By S. D. Giere
Proficient by means of the knowledge that each one texts are intertexts, this paintings develops and employs a mode that makes use of the idea that of intertextuality for the aim of exploring the heritage of interpretation of a biblical textual content. With Day One, Genesis 1.1-5, because the fundamental textual content, the intertextuality of this biblical textual content is investigated in its Hebrew (Masoretic textual content) and Greek (Septuagint) contexts. The learn then broadens to soak up the intertextuality of Day One in different Hebrew and Greek texts as much as c. 2 hundred CE, relocating from Hebrew texts equivalent to Ben Sira and the lifeless Sea Scrolls to Greek texts akin to Josephus, Philo, the recent testomony, and early Christian texts. What emerges from it is a new glimpse of the intertextuality of Day one who presents perception into the complexity of the intertextuality of a biblical textual content and the function that language performs in intertextuality and interpretation. as well as the methodological insights that this method offers to the historical past of interpretation, the examine additionally sheds mild on textual and theological questions that relate to Day One, together with the genesis of creatio ex nihilo.
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Additional info for A New Glimpse of Day One: Intertextuality, History of Interpretation, and Genesis 1.1-5
9. Westermann, Genesis 1-11, 104-105; Tsumura, The Earth and the Waters, 57-58. H. Ridderbos, ‚Genesis I 1 und 2,‛ OtSt 12 (1958). H. Steck, Der Schöpfungsbericht der Priestershrift, (Göttingen: Vandenhoeck und Ruprecht, 1975). For ‘spirit,’ see Cassuto, Genesis, 24. M. Orlinsky, ‚The Plain Meaning of Ruah in Gen. 2,‛ JQR 48 (1957): 174-182; von Rad, Genesis, 47; Speiser, Genesis, 5; Westermann, Genesis 1-11, 107f, Wenham, Genesis 1-15, 16f; Sarna, Genesis, 6. P. Smith, ‚Use of Divine Names as Superlatives,‛ AJSL 45 (1928/1929), and adopted by such notable commentators as von Rad, Genesis, 47-48, and Speiser, Genesis, 5.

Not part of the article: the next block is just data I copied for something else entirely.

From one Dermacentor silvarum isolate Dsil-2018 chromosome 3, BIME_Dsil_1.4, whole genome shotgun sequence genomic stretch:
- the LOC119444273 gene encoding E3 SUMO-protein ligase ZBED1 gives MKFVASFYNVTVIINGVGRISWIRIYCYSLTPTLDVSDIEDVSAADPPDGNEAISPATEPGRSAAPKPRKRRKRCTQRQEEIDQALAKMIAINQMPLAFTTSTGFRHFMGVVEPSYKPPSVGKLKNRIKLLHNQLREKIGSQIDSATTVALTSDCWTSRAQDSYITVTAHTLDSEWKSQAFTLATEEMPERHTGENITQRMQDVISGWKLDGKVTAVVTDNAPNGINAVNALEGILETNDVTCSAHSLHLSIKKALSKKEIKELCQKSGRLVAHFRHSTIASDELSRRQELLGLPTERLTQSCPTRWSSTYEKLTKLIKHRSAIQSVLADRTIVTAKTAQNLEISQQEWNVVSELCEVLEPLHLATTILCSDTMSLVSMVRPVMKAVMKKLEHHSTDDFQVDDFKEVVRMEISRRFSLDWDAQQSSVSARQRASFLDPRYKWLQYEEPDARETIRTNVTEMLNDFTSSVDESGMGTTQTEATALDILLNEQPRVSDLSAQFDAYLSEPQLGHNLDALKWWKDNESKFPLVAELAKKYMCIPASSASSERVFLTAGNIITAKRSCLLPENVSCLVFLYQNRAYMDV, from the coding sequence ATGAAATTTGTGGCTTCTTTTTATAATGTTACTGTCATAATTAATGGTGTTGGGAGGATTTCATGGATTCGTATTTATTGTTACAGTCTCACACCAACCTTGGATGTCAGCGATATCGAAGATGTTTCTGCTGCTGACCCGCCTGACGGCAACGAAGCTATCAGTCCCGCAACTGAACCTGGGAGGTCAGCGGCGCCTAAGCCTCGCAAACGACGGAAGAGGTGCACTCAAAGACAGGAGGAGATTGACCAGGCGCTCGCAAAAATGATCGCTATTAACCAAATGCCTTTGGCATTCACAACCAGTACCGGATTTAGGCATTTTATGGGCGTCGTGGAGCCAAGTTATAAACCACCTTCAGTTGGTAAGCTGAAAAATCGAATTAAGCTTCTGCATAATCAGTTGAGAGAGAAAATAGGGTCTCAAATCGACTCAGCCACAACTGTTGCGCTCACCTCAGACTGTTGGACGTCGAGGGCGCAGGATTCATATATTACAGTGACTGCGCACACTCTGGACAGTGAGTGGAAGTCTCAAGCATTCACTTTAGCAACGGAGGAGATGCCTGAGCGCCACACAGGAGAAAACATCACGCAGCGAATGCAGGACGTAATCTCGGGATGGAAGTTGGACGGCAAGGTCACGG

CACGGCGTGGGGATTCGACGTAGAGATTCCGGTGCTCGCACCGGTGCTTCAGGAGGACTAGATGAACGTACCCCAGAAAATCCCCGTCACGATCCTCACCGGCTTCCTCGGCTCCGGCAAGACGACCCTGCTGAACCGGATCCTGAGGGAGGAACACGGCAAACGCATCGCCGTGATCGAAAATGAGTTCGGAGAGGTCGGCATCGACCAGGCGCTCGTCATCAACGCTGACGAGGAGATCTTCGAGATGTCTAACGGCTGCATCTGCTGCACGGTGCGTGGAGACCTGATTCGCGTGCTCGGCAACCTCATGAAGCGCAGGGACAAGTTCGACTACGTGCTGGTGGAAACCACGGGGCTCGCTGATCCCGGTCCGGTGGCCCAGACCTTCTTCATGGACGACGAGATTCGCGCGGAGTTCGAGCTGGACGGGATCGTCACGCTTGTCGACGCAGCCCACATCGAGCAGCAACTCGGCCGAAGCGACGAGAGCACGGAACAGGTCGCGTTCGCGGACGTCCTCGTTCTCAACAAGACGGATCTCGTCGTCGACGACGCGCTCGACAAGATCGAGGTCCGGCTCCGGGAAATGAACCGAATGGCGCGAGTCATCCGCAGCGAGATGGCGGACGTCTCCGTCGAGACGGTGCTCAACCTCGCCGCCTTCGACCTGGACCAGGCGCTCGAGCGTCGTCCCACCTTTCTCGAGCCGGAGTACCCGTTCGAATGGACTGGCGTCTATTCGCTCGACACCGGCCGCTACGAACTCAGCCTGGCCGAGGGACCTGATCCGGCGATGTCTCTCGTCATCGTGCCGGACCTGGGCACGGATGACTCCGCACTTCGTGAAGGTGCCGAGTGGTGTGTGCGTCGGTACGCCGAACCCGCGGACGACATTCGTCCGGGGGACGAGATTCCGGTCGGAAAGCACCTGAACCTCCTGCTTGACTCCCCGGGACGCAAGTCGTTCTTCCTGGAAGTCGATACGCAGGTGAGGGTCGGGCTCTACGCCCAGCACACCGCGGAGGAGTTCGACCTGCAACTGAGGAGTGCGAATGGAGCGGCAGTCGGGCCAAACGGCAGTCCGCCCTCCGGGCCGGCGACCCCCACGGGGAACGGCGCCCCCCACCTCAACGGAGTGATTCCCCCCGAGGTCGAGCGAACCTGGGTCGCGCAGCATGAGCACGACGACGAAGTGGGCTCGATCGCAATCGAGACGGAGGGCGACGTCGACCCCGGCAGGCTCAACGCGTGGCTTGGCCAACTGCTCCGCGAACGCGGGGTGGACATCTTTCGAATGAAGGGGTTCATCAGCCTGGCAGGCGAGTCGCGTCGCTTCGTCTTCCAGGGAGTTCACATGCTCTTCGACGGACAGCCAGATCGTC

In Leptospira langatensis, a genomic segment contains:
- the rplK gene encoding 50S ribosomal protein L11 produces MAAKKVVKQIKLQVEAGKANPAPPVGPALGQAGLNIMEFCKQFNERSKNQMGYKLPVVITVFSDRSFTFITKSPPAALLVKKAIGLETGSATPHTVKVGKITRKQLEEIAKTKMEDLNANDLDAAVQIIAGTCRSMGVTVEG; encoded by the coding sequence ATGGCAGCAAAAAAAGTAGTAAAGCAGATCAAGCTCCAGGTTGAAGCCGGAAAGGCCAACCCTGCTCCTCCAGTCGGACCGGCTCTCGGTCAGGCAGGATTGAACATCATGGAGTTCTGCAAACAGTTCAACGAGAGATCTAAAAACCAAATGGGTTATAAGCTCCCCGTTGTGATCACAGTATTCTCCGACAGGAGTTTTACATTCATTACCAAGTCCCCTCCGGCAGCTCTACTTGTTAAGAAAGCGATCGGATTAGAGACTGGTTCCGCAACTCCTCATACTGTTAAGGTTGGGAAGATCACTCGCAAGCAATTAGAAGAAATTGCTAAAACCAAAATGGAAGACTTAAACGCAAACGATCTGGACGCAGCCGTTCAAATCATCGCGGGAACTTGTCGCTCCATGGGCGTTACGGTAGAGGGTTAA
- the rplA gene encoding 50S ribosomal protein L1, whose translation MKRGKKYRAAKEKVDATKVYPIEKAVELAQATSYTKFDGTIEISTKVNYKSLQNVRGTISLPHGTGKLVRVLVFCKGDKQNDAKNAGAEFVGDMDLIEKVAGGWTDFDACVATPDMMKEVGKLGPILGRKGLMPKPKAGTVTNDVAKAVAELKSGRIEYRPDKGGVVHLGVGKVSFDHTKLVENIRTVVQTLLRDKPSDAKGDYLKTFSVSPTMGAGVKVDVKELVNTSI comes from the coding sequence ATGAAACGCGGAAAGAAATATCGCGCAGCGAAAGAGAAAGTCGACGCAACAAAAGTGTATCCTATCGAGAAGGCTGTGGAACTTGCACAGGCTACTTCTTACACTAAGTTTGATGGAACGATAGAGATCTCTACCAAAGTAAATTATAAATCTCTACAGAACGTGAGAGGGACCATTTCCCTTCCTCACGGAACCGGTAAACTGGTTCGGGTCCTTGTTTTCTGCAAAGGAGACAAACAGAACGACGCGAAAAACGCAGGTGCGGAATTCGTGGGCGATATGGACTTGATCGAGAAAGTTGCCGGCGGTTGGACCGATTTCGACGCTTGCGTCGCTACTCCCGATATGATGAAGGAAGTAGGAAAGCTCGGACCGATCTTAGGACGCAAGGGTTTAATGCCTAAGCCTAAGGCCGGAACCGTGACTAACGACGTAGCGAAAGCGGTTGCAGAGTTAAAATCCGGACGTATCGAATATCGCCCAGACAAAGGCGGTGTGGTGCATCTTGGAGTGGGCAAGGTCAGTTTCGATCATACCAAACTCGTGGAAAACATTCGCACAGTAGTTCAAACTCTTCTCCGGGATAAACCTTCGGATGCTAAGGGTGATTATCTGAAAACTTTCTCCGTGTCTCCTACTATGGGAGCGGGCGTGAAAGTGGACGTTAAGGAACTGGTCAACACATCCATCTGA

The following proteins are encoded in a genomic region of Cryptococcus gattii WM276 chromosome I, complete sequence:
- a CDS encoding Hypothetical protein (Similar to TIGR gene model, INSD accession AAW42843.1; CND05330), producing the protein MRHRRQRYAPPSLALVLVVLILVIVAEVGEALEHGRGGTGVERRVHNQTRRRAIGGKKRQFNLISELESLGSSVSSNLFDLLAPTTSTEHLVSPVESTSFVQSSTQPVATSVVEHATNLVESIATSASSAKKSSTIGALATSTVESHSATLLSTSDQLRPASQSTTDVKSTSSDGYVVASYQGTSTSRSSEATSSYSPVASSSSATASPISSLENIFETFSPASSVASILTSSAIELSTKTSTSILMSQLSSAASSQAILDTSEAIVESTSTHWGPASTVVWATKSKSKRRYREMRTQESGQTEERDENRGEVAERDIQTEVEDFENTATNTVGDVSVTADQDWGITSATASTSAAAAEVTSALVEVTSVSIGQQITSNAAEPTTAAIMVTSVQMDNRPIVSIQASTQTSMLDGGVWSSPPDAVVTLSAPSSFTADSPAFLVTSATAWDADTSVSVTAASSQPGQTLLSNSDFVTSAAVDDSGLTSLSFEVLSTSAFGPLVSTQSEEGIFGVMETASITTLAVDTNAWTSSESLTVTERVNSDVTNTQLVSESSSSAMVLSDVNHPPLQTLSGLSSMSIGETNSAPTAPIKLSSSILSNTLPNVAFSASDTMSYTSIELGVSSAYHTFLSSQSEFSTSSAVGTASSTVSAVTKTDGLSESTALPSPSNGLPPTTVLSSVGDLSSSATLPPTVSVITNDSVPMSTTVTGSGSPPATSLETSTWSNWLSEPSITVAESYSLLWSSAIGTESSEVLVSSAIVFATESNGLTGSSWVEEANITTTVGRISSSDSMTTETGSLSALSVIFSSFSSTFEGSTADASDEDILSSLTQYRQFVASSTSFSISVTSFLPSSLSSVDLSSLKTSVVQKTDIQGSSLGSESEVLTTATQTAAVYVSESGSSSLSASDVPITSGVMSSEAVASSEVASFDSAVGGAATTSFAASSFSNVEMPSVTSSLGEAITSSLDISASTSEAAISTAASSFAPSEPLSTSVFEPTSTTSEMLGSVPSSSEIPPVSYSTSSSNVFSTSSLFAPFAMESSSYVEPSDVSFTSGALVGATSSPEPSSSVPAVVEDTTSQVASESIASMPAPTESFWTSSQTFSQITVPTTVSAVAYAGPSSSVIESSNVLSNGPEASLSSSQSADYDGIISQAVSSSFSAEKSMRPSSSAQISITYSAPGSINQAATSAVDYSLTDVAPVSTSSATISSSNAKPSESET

53 An intertextual marker of concern appears in this act of naming, and , another contrast of opposites. The final intertextual marker comes in the numbering or ordering of the days that completes each of the first six days of creation, which in this case is . This declaration that both separates the first act of creation from the rest and includes it within the seven-day framework serves as a natural full-stop to the first day. With the separation and naming of day and night, can conclude with the formula that will indicate the conclusion of all of the first six days.
Marks; OTL; London: SCM, 1961) 51, Westermann, Genesis 1-11, 94, Atwell, ‚Egyptian Source,‛ 451; and (3) v. 1 is a temporal clause completed by v. 3 with v. D. ; Princeton: Princeton University, 1988 & 1994), Sarna, Genesis, 5, J. ; ICC; Edinburgh: T. & T. A. Speiser, Genesis, (AB 1; Garden City, NY: Doubleday, 1964) 12-13. 4a). 13 The literary pattern of the First Creation Story uses this declaration of the day as a full stop, a natural break in the narrative. 14 From this it can follow that Day One includes the material that precedes the declaration.
A New Glimpse of Day One: Intertextuality, History of Interpretation, and Genesis 1.1-5 by S. D. Giere